• Sore Throats

    Sore throat is a very common reason for children to visit the doctor. Most sore throats are caused by viruses and require only comfort care. Parents often worry that their child’s symptoms are from strep throat and require antibiotics. While the only way to confirm that a sore throat is from strep, not all sore throats need a strep test.
     
    How can you tell it’s strep?

    There are some clues that a sore throat may be caused by strep bacteria.
    1) Strep does not cause cold symptoms. Children with cough and congestion almost never have strep throat.
    2) Fever. While both viruses and strep can cause fever, a high fever may be a clue that your child has strep.
    3) Swollen lymph nodes. Tender, swollen lymph nodes in the neck often accompany strep throat.
    4) Exudates. Those yucky white spots on the tonsils are more common in strep throat, although they can also be seen with viruses like mono and adenovirus.

    If your child has some of these signs and symptoms, a strep test may be in order. A test should always be done if strep is suspected because even with all of the four signs listed, there is still only a 50/50 chance it’s strep.

    If your child’s sore throat does not fit this picture, it is very likely from a virus, and they probably do not need a strep test. They should have comfort care at home – fluids, rest, over the counter pain relievers, and soft foods.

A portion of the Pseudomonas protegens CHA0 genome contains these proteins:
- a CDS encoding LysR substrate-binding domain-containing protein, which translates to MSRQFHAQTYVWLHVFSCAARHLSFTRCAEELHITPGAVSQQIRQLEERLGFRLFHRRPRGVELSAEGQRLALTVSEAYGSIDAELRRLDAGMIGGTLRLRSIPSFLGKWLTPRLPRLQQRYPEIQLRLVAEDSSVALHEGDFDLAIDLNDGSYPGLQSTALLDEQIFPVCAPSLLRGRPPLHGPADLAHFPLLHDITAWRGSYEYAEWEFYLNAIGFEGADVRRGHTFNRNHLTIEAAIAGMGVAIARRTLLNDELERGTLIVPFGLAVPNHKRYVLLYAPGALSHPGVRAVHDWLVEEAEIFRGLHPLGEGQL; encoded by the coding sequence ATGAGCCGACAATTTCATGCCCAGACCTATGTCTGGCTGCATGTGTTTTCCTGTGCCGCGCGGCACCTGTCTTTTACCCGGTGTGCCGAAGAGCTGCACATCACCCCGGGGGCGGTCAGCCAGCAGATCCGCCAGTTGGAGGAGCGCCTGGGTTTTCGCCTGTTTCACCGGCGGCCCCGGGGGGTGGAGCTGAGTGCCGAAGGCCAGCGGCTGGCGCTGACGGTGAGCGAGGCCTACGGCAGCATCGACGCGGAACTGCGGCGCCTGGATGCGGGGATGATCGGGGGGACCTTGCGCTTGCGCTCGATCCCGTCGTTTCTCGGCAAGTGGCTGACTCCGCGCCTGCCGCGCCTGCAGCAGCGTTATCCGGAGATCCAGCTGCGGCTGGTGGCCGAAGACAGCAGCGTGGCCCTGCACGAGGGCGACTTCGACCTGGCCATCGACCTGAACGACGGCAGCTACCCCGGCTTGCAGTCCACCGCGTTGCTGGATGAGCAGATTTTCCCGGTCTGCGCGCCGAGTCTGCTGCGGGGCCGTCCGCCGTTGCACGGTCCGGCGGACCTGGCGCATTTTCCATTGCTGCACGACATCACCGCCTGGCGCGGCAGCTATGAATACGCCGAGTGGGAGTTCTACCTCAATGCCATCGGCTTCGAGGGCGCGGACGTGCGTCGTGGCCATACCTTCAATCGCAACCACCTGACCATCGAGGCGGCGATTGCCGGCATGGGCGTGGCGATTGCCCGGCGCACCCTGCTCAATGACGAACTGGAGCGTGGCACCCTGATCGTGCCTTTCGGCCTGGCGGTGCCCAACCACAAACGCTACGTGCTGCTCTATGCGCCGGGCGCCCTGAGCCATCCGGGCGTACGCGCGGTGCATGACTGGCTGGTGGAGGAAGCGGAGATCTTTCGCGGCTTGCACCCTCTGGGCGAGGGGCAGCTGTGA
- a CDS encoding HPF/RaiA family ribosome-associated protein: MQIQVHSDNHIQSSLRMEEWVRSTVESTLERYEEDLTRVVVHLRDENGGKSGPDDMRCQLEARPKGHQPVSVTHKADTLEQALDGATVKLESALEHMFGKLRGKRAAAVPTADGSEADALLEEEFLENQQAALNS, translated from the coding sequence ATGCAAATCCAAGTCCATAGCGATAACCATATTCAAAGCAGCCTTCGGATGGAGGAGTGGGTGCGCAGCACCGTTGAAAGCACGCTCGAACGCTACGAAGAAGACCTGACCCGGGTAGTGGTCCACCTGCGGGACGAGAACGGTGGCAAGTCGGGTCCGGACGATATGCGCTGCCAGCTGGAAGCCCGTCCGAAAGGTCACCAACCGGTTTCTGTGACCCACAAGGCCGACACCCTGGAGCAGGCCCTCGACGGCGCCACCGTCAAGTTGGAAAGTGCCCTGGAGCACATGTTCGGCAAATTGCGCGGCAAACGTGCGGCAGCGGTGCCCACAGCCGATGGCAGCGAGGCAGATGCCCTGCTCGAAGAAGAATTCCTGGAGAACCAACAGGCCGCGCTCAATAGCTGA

What’s the harm in just doing the test anyway?

    Between 10-15% of children are strep carriers. That means they have a small amount of strep bacteria in their mouths and throats as a part of the mix of normal bacteria that live there. Any time these kids are tested for strep, it will come back positive, even if they are sick from a virus or if they are completely well. Testing all sore throats for strep results in many unneeded prescriptions for antibiotics which can cause unnecessary side effects like allergic reactions and stomach upset as well as risk of resistant infections in the future.
    If your child’s symptoms are suspicious for strep or if you aren’t sure, call the office for an appointment.

     

    Is sore throat ever an emergency?

    Sore throats can usually wait for the office to open.  In fact, it’s even safe to wait a few days to treat strep throat with antibiotics.  You should seek emergency care if your child is having difficulty breathing or swallowing, or if he or she is drinking so little that you are worried they are becoming dehydrated.

    Here is more information from the American Academy of Pediatrics.

     

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